As 1972 was ending, approximately 10,000 copies of the Bible—the New Testament—were printed. In February, 1973, priests were able to obtain them from the curias. Pastors of smaller parishes received only a few copies. Larger parishes received ten to twenty copies. It is said that an average-sized parish received ten copies. Two copies of the New Testament were allotted to each parish church, two to each priest, and as for the rest, the pastor had the right to distribute them at his own discretion among the more active Catholics. On the average, each Catholic was entitled to one page of the New Testament!

    People say that when the New Testament was being printed at the Vaizdas Printing House, workers for the project were selected only from Party members. Despite their "loyalty" to the authorities, a substantial number of copies of the New Testament disappeared from the printing house.

    When the New Testament came out, certain atheists in Vilnius, pretending to be Catholics, attempted to buy it from the pastors so that as few of them as possible would be left for believers.

    Some Catholics were happy with the New Testament, others criticized the translation, and still others said: "We won one ruble's worth but lost ten rubles' worth." After all, such a limited edition of the New Testament will be of little practical use, but the Soviet government will utilize it for propaganda purposes—see what freedom of the press there is in Soviet Lithuania!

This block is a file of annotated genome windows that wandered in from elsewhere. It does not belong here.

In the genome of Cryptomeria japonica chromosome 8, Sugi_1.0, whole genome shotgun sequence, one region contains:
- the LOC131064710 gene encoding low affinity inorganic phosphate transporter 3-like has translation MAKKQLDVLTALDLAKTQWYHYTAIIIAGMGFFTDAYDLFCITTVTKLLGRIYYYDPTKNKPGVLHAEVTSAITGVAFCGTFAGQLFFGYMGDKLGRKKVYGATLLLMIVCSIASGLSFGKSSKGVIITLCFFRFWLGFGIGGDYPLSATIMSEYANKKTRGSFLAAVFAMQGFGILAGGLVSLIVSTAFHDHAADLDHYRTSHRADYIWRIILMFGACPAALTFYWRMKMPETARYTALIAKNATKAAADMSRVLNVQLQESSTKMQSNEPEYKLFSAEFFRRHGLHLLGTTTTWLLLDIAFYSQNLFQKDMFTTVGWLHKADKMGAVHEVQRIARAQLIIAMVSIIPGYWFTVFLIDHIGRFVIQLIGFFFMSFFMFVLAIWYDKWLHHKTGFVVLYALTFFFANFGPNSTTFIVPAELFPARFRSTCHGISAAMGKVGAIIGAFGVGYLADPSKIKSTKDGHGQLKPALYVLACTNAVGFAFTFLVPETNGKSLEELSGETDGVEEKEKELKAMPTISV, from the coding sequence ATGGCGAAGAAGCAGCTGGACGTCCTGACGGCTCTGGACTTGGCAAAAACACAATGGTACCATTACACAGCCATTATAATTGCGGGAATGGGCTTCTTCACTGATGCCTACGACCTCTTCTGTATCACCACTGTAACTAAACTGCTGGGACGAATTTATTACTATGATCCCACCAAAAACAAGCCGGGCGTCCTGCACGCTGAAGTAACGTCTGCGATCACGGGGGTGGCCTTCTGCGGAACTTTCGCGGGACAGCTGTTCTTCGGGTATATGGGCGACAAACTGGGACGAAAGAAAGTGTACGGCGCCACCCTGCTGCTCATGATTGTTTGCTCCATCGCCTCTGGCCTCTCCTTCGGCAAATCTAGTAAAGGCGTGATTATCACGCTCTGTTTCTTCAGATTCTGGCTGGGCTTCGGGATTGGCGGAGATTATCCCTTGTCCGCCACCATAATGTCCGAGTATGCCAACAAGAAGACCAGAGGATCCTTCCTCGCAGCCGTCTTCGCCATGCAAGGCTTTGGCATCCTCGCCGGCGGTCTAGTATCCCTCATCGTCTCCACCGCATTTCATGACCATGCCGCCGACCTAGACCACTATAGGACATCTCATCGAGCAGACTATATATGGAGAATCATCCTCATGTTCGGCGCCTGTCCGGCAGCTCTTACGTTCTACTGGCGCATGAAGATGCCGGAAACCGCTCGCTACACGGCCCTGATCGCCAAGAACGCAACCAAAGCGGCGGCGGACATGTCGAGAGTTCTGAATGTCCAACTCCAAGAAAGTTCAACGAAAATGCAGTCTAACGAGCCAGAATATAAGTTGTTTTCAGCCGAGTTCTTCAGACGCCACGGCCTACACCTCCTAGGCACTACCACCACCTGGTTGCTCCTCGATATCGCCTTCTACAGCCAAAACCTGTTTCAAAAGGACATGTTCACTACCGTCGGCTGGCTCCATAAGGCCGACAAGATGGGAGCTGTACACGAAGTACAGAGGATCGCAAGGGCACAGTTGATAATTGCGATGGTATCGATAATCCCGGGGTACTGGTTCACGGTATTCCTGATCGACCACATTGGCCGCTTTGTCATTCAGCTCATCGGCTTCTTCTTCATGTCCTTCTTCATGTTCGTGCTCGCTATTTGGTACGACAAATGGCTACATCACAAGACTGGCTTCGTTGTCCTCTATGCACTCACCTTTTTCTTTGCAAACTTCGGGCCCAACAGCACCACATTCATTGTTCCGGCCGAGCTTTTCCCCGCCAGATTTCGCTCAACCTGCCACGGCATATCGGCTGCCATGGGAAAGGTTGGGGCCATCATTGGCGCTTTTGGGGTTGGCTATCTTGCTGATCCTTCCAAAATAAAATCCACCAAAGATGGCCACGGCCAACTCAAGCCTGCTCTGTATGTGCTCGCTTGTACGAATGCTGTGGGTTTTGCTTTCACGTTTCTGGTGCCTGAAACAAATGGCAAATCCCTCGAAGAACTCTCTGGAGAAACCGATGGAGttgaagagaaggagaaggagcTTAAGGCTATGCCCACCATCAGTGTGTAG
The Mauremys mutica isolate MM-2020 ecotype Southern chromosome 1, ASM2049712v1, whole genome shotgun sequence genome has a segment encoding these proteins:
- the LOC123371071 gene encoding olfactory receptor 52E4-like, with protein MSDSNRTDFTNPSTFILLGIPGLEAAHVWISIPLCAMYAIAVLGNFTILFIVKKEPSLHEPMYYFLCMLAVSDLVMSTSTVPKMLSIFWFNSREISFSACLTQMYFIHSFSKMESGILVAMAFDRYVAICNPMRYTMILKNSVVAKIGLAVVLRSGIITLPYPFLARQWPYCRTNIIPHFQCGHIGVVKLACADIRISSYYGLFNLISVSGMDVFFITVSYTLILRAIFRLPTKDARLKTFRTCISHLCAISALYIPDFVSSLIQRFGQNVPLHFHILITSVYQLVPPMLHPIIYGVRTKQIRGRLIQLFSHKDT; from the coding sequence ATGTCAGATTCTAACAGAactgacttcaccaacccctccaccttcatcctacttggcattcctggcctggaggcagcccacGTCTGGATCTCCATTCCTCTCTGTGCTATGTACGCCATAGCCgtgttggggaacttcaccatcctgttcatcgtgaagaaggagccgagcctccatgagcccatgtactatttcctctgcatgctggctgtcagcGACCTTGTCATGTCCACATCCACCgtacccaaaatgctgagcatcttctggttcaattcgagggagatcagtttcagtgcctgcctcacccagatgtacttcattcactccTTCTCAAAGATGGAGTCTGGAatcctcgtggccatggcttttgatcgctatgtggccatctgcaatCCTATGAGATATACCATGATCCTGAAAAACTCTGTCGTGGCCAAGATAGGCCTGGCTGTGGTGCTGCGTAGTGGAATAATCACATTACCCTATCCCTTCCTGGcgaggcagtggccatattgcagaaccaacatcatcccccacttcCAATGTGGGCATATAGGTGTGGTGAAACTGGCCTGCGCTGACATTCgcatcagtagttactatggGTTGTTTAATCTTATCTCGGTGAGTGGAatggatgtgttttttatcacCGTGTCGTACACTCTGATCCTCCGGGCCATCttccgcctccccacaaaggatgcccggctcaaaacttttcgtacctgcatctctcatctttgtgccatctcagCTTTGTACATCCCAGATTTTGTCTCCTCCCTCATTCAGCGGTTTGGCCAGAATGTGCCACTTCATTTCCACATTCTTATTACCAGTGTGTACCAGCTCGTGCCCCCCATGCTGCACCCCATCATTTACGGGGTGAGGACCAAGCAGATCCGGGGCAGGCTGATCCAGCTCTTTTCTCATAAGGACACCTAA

The Central Committee of the Lithuanian Communist party took a great number (we lack exact information) of copies of the New Testament. For propaganda reasons, many New Testament books were sent to Lithuanians abroad, to dignitaries of the Catholic Church, and others. Many copies of the New Testament went to non-Catholic Christians, and several hundred were reserved for the theological seminary.

    Speaking at a plenary election meeting of the committee for cultural ties between Lithuania and Lithuanians abroad, H.E. Bishop R. Krikščiūnas explained that "Catholics in Lithuania publish any religious books they need... Here, still smelling of printer's ink, is a very significant publication—Šventojo Rašto Naujasis Testamentas [New Testament]. The Bishop's statement produced the following reaction by Catholics: "We have no religious books!" That was how the petition from Lithuania's Catholics to K. Tumėnas, the commissioner of the Council for Religious Affairs originated.

    Numerous letters from various corners of Lithuania began to pour into the Books by Mail Bookstore, requesting, "Send us the New Testament." Unfortunately, everyone received a negative reply.